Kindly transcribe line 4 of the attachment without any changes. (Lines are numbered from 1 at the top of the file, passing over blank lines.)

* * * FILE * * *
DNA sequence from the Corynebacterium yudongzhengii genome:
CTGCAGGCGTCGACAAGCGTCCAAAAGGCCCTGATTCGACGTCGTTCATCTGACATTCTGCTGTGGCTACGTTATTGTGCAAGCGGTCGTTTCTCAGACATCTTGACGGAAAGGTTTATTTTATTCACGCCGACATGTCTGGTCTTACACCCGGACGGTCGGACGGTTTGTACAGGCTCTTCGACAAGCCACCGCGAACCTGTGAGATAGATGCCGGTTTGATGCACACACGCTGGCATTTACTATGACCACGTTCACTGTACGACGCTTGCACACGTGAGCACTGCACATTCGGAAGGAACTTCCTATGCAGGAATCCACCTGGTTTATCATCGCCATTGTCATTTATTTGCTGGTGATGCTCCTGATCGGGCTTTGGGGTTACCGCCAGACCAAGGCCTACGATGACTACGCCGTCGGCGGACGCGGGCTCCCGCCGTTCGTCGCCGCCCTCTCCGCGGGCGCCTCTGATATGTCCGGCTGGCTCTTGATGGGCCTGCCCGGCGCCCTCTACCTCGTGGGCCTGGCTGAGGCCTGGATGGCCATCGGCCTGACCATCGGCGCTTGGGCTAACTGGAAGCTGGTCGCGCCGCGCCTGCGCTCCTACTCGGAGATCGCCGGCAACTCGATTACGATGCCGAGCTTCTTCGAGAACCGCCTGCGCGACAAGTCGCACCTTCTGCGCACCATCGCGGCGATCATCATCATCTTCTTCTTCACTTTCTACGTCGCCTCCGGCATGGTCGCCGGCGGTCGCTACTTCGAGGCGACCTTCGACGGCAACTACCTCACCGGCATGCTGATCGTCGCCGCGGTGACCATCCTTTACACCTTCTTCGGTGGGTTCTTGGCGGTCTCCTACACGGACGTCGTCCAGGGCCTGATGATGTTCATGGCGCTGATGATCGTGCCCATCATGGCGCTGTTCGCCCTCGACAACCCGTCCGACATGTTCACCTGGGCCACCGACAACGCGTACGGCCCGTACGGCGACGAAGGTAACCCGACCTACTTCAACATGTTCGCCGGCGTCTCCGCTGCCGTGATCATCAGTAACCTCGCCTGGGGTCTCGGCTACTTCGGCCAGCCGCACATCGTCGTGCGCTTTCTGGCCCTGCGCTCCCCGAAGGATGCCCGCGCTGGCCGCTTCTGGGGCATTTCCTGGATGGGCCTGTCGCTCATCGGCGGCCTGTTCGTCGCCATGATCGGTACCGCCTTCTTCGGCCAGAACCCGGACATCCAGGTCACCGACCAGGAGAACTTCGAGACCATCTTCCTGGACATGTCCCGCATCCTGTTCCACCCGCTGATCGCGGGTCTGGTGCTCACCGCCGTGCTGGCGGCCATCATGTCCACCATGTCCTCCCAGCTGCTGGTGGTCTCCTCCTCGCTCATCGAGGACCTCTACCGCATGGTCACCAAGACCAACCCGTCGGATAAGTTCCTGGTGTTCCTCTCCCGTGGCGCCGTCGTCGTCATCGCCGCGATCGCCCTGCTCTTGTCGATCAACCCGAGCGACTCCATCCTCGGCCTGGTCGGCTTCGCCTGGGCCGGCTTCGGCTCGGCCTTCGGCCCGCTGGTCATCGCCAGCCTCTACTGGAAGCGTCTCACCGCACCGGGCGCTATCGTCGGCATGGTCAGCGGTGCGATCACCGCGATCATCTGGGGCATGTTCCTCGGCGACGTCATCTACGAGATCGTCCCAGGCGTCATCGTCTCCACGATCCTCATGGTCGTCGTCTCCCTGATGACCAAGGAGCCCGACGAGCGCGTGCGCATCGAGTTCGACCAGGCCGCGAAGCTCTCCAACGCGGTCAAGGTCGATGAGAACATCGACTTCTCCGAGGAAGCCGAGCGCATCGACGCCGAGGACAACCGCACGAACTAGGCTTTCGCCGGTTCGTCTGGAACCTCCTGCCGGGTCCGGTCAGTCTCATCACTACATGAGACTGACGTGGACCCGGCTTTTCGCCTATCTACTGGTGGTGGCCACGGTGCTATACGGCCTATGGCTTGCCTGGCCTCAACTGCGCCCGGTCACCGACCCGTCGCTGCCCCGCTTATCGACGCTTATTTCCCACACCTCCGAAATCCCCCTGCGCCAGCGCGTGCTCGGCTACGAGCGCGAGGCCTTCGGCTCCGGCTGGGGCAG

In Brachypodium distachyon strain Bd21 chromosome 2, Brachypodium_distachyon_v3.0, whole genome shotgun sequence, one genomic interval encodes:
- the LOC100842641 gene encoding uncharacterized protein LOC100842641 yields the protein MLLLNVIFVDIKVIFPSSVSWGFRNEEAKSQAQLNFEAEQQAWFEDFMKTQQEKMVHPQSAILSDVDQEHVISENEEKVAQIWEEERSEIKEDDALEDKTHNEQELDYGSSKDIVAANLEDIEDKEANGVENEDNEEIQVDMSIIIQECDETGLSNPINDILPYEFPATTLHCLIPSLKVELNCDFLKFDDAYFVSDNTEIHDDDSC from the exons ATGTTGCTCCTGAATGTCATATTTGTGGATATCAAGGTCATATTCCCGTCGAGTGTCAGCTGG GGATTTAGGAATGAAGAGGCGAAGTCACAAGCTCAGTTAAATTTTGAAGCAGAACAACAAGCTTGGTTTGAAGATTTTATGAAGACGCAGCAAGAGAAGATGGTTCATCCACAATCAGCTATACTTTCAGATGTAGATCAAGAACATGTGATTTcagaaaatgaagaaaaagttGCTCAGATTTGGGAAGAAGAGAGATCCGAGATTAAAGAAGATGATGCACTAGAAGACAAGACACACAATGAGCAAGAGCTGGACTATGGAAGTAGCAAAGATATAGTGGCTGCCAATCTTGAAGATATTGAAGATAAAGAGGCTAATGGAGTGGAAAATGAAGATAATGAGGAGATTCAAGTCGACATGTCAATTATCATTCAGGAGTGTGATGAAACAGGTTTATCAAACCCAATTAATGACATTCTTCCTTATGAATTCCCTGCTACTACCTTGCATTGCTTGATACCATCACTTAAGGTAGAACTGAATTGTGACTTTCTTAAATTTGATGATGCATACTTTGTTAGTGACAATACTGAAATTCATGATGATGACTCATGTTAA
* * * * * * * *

- the LOC100842641 gene encoding uncharacterized protein LOC100842641 yields the protein MLLLNVIFVDIKVIFPSSVSWGFRNEEAKSQAQLNFEAEQQAWFEDFMKTQQEKMVHPQSAILSDVDQEHVISENEEKVAQIWEEERSEIKEDDALEDKTHNEQELDYGSSKDIVAANLEDIEDKEANGVENEDNEEIQVDMSIIIQECDETGLSNPINDILPYEFPATTLHCLIPSLKVELNCDFLKFDDAYFVSDNTEIHDDDSC from the exons ATGTTGCTCCTGAATGTCATATTTGTGGATATCAAGGTCATATTCCCGTCGAGTGTCAGCTGG GGATTTAGGAATGAAGAGGCGAAGTCACAAGCTCAGTTAAATTTTGAAGCAGAACAACAAGCTTGGTTTGAAGATTTTATGAAGACGCAGCAAGAGAAGATGGTTCATCCACAATCAGCTATACTTTCAGATGTAGATCAAGAACATGTGATTTcagaaaatgaagaaaaagttGCTCAGATTTGGGAAGAAGAGAGATCCGAGATTAAAGAAGATGATGCACTAGAAGACAAGACACACAATGAGCAAGAGCTGGACTATGGAAGTAGCAAAGATATAGTGGCTGCCAATCTTGAAGATATTGAAGATAAAGAGGCTAATGGAGTGGAAAATGAAGATAATGAGGAGATTCAAGTCGACATGTCAATTATCATTCAGGAGTGTGATGAAACAGGTTTATCAAACCCAATTAATGACATTCTTCCTTATGAATTCCCTGCTACTACCTTGCATTGCTTGATACCATCACTTAAGGTAGAACTGAATTGTGACTTTCTTAAATTTGATGATGCATACTTTGTTAGTGACAATACTGAAATTCATGATGATGACTCATGTTAA